Deep within the Doctrinal Standards and Theological Task section of our United Methodist Book of Discipline are the rules John Wesley offered to the small groups of Methodists meeting as classes.  It was toward the end of 1739 when one of the groups reportedly came to Mr. Wesley seeking advice about how they might “flee from the wrath to come.”  Thanks to the work of Bishop Rueben Job we know these as the Three Simple Rules: “Do no harm. Do good. Stay in love with God.” Yet, today just as in the time of Mr. Wesley, these are not simple rules to follow.  They require every bit of our energy and commitment to be authentic followers of Jesus.

These rules, the promises made on my behalf at my baptism, and the vows I spoke when I became a member of The United Methodist Church are ingrained in my heart and soul. They have become more and more important as I continue my spiritual walk home. Over the last few months, I’ve spent a good deal of time pondering how I am to live them out in this new reality in which we find ourselves.

Early this morning, that pondering led me to unfriend a childhood friend on Facebook.  Truthfully, that’s a first for me.  I’ve blocked people’s newsfeed temporarily. I often ignore people’s rants and overly political memes.  If I’m really honest, I have to admit that I just skip over some Facebook friends’ post because I assume I know where they are headed.  I do my very best not to join in politically-based discussions or respond to things I know or can research as being complete or partial truths.  I pray that you can never say you see much that is negative in anyway on my Facebook or Twitter feed because I try really hard to not use social media that way.

But this morning, first thing, there was a post that shared a description of a person that was not acceptable by any means.  It did harm just by being written and posted.  It was a post in the same vein as many this individual had put up, posts that I would usually just say something under my breath about and go on.  This one was different, though; one word stereotyping a person, causing hurt and fueling division that I couldn’t let go of as I started my day.  So before I left home, I made a decision to unfriend the person and committed to doing the same to others, no matter how long we have known one another. I just don’t need this in my life. The world doesn’t need it.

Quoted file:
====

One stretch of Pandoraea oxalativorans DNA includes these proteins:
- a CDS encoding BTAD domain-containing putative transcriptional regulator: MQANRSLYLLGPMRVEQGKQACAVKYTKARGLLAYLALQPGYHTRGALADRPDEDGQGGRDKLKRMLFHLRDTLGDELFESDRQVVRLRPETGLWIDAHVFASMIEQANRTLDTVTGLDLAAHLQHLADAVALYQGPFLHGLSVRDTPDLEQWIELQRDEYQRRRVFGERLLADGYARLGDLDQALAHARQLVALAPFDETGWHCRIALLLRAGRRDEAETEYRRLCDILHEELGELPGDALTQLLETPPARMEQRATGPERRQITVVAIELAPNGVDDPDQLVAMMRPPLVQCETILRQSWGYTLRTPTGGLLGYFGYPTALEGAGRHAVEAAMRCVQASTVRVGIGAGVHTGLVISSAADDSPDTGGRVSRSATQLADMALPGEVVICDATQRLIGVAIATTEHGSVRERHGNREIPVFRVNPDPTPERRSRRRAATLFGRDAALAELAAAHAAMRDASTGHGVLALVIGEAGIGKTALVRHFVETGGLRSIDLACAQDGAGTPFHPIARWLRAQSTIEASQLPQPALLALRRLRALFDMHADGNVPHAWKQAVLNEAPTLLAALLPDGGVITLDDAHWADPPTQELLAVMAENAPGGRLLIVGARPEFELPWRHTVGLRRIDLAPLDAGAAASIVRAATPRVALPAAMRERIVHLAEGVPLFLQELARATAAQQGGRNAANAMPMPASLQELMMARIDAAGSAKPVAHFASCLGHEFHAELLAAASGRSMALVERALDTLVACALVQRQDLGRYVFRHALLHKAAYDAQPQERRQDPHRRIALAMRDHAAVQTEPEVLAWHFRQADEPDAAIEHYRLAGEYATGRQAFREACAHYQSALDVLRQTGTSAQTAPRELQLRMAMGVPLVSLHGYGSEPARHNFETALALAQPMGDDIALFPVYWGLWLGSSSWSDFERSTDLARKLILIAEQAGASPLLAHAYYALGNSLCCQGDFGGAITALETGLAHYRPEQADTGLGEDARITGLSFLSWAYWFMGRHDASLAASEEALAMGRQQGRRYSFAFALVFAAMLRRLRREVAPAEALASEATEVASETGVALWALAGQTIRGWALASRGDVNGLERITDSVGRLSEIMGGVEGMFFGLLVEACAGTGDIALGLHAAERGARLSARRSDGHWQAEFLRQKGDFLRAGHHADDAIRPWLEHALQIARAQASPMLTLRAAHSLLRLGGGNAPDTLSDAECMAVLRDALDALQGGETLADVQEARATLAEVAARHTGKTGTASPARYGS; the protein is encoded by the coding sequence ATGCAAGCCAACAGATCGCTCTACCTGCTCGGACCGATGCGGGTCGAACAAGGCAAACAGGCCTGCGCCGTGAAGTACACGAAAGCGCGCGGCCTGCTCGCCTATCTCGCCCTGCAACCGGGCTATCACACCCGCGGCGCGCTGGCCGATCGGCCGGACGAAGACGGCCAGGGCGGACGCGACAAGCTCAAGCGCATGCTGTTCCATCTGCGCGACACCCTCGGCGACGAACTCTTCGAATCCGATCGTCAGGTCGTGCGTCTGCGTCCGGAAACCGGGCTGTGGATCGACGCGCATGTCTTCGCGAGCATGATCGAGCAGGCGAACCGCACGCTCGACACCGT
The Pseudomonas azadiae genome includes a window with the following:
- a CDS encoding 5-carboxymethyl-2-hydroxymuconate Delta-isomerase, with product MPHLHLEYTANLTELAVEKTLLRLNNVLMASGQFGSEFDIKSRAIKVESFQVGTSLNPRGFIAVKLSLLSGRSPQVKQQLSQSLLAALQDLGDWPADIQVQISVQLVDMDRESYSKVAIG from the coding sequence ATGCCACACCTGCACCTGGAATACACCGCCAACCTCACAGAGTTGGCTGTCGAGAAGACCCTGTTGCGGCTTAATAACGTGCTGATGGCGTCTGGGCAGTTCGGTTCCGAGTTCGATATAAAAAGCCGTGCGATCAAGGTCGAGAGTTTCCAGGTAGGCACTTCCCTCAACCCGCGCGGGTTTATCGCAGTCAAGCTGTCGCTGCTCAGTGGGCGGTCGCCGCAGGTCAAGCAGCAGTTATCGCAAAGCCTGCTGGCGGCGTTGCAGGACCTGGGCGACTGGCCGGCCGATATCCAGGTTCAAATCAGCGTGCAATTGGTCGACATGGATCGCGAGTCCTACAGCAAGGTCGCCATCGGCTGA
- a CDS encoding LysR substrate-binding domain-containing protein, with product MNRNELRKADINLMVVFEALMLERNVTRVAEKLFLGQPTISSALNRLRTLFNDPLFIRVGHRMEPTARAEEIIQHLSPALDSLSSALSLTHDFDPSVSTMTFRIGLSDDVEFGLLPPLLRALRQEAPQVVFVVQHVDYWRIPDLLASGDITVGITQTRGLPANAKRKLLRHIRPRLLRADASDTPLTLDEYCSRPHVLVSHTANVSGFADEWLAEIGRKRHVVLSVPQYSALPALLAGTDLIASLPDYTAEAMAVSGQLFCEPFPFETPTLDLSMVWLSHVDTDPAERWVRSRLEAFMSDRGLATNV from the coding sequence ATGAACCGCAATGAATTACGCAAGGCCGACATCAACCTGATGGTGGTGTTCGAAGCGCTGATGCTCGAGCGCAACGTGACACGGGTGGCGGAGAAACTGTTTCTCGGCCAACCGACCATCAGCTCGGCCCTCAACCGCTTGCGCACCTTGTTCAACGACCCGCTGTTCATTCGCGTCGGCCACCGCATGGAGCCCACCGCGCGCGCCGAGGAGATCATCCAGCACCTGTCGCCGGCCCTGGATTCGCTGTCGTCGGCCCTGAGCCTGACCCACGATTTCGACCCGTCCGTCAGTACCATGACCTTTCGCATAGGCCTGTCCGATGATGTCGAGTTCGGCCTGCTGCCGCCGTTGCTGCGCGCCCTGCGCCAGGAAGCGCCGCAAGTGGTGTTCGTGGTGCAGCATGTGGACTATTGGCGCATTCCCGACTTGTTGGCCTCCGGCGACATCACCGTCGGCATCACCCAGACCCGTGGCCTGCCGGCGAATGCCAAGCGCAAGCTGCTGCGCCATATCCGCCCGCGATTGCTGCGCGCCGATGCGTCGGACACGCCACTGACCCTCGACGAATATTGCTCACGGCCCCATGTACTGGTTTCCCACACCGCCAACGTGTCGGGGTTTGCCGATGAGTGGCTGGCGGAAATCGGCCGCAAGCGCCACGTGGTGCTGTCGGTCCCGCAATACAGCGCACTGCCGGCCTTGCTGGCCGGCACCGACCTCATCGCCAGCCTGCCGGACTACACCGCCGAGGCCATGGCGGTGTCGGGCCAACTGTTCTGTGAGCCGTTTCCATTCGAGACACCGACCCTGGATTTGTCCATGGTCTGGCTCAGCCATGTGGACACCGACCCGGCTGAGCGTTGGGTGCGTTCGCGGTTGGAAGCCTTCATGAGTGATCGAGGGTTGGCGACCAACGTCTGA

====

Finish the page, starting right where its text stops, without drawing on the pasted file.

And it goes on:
Instead of responding in any other way, I “unfriended” and posted the words St. Catherine of Siena, a fourteenth century nun, is famous for saying: “Be who God meant you to be and you will set the world on fire.”

I hopped in my car and headed to work. I knew better than to listen to the news which is my normal habit at 8:00 AM so I switched to “The Message.”  The first song I heard played in its entirety was new to me.  Now, it’s in my “Forward to 2021” playlist.  The words have echoed in my head and resonated in my heart all day. 

Before starting to write, I searched for the story behind this song that was released just a few months ago.  These words are from the American Songwriter website from July 9th.

I wrote ‘Revolutionary’ in October of last year, not knowing anything about what 2020 held. I never could have imagined that this year would bring both a worldwide pandemic and the racial tipping point we’ve experienced because of the murder of George Floyd and so many others….All that I knew is that in the USA, 2020 was already set to be a divisive and polarizing year due to the upcoming presidential election. When I sat down with my friends James Tealy and Steve Fee to write these lyrics, we wondered if we could pen something that would inject a little bit of hope into the political situation we’d all be facing in the coming months….I didn’t intentionally write ‘Revolutionary’ for the pandemic and for this specific moment of racial tension and reconciliation, but I’m so glad this is the song I get to sing during this time….”  

Josh Wilson: Striving To Be “Revolutionary” in Kindness

I take hearing this song as soon as I got in the car this morning as the Holy Spirit’s leading.  You can interpret that as you like.  If what you want to say in response is in anyway negative, don’t comment about it on my Facebook page. If you disagree with anything I’ve said, don’t note on my Twitter feed or in the comment section of WordPress that I’m damned to a life in the flames.  I’m going to hold on to St. Catherine’s message that if I live as I believe God is calling me, I’ll set the world on fire – and I might just be singing these words (since I can’t get them out of my head today).

Maybe you’re not like me
Maybe we don’t agree
Maybe that doesn’t mean
We gotta be enemies

Maybe we just get brave
Take a big leap of faith
Call a truce so me and you
Can find a better way…

Why does kindness seem revolutionary
When did we let hate get so ordinary
Let’s turn it around, flip the script
Judge slow, love quick
God help us get revolutionary…

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